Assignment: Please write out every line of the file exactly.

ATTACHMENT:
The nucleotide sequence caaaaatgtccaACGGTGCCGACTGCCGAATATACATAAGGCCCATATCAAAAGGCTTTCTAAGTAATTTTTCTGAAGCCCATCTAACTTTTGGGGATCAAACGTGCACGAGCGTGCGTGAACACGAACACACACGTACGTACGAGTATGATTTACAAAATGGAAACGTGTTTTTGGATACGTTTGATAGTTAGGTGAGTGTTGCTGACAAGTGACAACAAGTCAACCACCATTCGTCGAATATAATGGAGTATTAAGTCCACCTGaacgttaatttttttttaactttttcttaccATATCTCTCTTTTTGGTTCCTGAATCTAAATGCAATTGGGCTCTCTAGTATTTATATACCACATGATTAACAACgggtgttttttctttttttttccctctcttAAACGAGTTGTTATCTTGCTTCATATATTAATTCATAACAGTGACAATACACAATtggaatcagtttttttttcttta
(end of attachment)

The nucleotide sequence caaaaatgtccaACGGTGCCGACTGCCGAATATACATAAGGCCCATATCAAAAGGCTTTCTAAGTAATTTTTCTGAAGCCCATCTAACTTTTGGGGATCAAACGTGCACGAGCGTGCGTGAACACGAACACACACGTACGTACGAGTATGATTTACAAAATGGAAACGTGTTTTTGGATACGTTTGATAGTTAGGTGAGTGTTGCTGACAAGTGACAACAAGTCAACCACCATTCGTCGAATATAATGGAGTATTAAGTCCACCTGaacgttaatttttttttaactttttcttaccATATCTCTCTTTTTGGTTCCTGAATCTAAATGCAATTGGGCTCTCTAGTATTTATATACCACATGATTAACAACgggtgttttttctttttttttccctctcttAAACGAGTTGTTATCTTGCTTCATATATTAATTCATAACAGTGACAATACACAATtggaatcagtttttttttcttta